When it comes to restaurants, “comfort” is more than just a food category – it’s vital to creating a welcoming atmosphere. Most restaurants maintain their thermostats at a temperature pleasing to the vast majority of people – typically 68°F to 72°.
However, maintaining that ideal temperature is harder than it sounds. While the thermostat may be set at 70°F, the air near a busy kitchen might be closer to 80°F. Guests under an air conditioning vent may feel closer to 55°F or 60°F. Large windows, indoor-outdoor seating, constantly opening doors, hot plates of food and more can hamper temperature uniformity in a dining area.
Ceiling fans are a simple, effective solution. Most people think of fans solely as a cooling instrument, but overhead fans are also the most effective way to distribute both air-conditioned and heated air. Using fans to mix the air creates consistent temperatures throughout the restaurant, eliminating troublesome hot and cold spots.
In the world of personal comfort, which is typically managed through energy-intensive heating, ventilation and air-conditioning systems, ceiling fans are also an energy-efficient, environmentally friendly choice.
According to ENERGY STAR, restaurants use 2½ times more energy per square foot than other commercial businesses. HVAC accounts for 28 percent of energy consumption, second only to food preparation equipment at 35 percent. While fans can’t make the oven more efficient, they can reduce HVAC energy use year round.
In winter, thermal stratification – the natural rising of hot air – causes energy waste in tall spaces. Hot air at the ceiling serves no purpose for guests on the floor, nor does it trigger thermostats to shut off in a timely manner. Overhead fans destratify the space, quickly pushing hot air to ground level and creating uniform, comfortable warmth while reducing heater runtime and costs by up to 30 percent.
In summer, fans reduce the need for air conditioning by providing up to a 10°F cooling effect at a fraction of the energy cost. After Haiku fans by Haiku Home were installed at The Local Taco in Lexington, Ky., managers raised the thermostat several degrees, so the air conditioner runs far less often and guests feel just as comfortable.
“Our electric bill has gone down about 5 percent,” said Kevin Lewis, co-owner. “Restaurants’ profit margins are usually fairly small, so over the course of a year, that’s a huge difference.”
Patios and indoor-outdoor dining areas present more concerns because pumping air conditioning into the open air isn’t financially feasible or environmentally friendly. Many restaurants, such as a Mellow Mushroom in Atlanta, Georgia, use a Big Ass Fan to cool its entire patio.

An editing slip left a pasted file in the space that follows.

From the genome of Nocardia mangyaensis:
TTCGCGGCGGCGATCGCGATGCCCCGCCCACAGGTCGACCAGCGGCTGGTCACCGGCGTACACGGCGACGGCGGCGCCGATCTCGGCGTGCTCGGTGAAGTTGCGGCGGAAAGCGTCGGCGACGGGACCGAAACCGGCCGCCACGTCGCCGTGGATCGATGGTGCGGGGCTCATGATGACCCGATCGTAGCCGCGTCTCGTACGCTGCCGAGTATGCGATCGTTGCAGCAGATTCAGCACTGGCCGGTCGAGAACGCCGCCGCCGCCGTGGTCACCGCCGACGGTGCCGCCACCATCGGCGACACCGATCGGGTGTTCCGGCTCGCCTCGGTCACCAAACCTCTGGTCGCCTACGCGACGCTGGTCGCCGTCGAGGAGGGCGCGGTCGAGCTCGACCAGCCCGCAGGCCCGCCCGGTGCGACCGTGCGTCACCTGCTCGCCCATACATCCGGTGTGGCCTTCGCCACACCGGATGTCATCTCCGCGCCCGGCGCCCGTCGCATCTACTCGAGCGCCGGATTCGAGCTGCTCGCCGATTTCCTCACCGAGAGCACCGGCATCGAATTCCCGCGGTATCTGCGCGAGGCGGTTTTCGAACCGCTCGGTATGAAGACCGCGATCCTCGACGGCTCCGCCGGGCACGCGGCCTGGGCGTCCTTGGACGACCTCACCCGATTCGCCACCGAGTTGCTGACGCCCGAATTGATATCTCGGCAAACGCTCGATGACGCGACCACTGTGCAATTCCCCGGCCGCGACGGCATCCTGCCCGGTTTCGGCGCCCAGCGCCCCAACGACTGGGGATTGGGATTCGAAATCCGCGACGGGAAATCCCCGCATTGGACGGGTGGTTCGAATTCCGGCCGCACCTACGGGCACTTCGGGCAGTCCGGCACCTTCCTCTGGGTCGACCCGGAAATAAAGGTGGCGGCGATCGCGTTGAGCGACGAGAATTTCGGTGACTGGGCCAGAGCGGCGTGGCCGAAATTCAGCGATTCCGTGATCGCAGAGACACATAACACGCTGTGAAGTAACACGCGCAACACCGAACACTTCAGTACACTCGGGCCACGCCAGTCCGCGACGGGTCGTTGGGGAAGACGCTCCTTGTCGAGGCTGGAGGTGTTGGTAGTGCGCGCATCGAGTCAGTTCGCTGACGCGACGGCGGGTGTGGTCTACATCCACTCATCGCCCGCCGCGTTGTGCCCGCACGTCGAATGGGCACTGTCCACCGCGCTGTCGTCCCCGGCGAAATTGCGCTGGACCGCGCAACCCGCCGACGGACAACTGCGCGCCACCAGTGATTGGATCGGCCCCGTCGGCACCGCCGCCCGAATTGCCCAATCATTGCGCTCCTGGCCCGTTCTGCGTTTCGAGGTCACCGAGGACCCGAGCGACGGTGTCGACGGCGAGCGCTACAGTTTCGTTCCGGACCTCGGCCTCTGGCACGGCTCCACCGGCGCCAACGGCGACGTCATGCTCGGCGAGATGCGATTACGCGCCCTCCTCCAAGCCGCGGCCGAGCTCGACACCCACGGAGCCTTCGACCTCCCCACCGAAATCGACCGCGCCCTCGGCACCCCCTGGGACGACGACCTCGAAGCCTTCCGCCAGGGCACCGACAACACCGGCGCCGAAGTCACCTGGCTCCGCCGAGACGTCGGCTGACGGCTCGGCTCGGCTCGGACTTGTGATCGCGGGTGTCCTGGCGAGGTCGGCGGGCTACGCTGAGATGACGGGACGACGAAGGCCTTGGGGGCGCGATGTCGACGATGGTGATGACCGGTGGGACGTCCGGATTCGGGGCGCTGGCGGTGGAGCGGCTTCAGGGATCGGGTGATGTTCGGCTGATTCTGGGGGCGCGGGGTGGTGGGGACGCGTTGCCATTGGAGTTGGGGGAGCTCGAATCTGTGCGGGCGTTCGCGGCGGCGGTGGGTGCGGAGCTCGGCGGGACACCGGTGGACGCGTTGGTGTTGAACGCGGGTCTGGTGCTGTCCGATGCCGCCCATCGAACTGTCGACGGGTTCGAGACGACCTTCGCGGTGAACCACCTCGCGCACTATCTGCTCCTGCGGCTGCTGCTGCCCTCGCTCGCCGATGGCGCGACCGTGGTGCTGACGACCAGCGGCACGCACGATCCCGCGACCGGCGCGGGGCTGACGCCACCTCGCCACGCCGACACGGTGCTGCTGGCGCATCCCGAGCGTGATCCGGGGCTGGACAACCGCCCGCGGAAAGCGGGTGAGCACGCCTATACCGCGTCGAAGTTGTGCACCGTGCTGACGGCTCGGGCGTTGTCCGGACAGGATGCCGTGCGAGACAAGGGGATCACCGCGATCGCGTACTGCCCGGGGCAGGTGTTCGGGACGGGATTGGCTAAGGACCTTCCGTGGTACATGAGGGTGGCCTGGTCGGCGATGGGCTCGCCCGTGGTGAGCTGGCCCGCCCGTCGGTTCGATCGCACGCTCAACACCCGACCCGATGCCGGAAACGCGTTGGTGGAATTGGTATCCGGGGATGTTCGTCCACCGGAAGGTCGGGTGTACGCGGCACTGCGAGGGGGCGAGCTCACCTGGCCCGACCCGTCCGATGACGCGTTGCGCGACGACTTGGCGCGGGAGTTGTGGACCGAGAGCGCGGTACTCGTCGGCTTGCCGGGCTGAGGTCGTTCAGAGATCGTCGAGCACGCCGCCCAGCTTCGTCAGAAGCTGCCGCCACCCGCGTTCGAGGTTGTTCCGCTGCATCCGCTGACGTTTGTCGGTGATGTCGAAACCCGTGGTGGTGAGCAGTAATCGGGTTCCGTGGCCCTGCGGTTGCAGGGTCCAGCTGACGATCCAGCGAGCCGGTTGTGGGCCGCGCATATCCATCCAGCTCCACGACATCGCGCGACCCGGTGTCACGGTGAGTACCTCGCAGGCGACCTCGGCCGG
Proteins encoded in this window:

While fans are a no-brainer for alfresco dining, they can also eliminate the need for costly, disruptive A/C upgrades inside. For example, at Gas Monkey Bar N’ Grill in Dallas, the air conditioner couldn’t keep up with the brutal Texas heat. Co-owner Alex Mendonsa considered increasing the A/C tonnage, but found an effective alternative with several Big Ass Fans and a couple other common-sense steps.
“We installed the fans, tinted the windows and closed up some areas of the ceiling that were open to the roof,” Mendonsa said. “The result is a much more comfortable restaurant. The fans push cool air to every corner.”
Selecting fans for a restaurant is a tougher process than selecting ones for a home, as they will be scrutinized by employees, guests and health inspectors alike. Restaurant fans should have the following qualities:
Silence: The only sound coming from a ceiling fan should be a wisp of air movement, and only on the highest speed settings at that.
Balance: See above – a rattling or wobbling ceiling fan will distract and annoy customers. Even a minor weight difference in the airfoils ruins the balance of the fan and shortens its useful life.
Controls: Leaning over a customer’s table to pull a chain on a ceiling fan is a gamble that could end with a spilled drink or contaminated food. Guests who are conscious of their personal space also might not appreciate the interruption to their conversation. To avoid the issue, install fans that can be controlled elsewhere, either from a remote or wall controller.
Adjustable Speed: Fans directly over dining areas need more than the typical three speed settings. Too often, low- and medium-speed settings are ineffective, while high-speed is too effective, annoying guests, blowing napkins around and cooling food too quickly. Comfort is personal to each guest, so have a middle ground available.
Size: For large, open spaces, a big ceiling fan is more effective and more energy-efficient than installing lots of small, high-speed fans. Mellow Mushroom’s fan, for example, is 12-feet in diameter, replacing four conventional ceiling fans that had to constantly remain on the fastest settings for guests to feel a breeze.
Good Looks: It goes without saying – restaurants that value a high-end or contemporary atmosphere should avoid old-fashioned, blocky ceiling fans that only come in white or brown finishes. They will stand out in a bad way.
Damp Rating: Ceiling fans in restaurants must be regularly cleaned, so they need to hold up to water. Avoid fans with pressboard blades in any area prone to humidity or moisture, or they’ll suffer the droop. Use metal or composite fans instead.
While guests might not say anything when the temperature is just right, they’ll certainly flag down a server if they’re too hot or too cold. With guest satisfaction the top priority for most restaurants, thermal comfort can be a major contributor to positive customer experiences.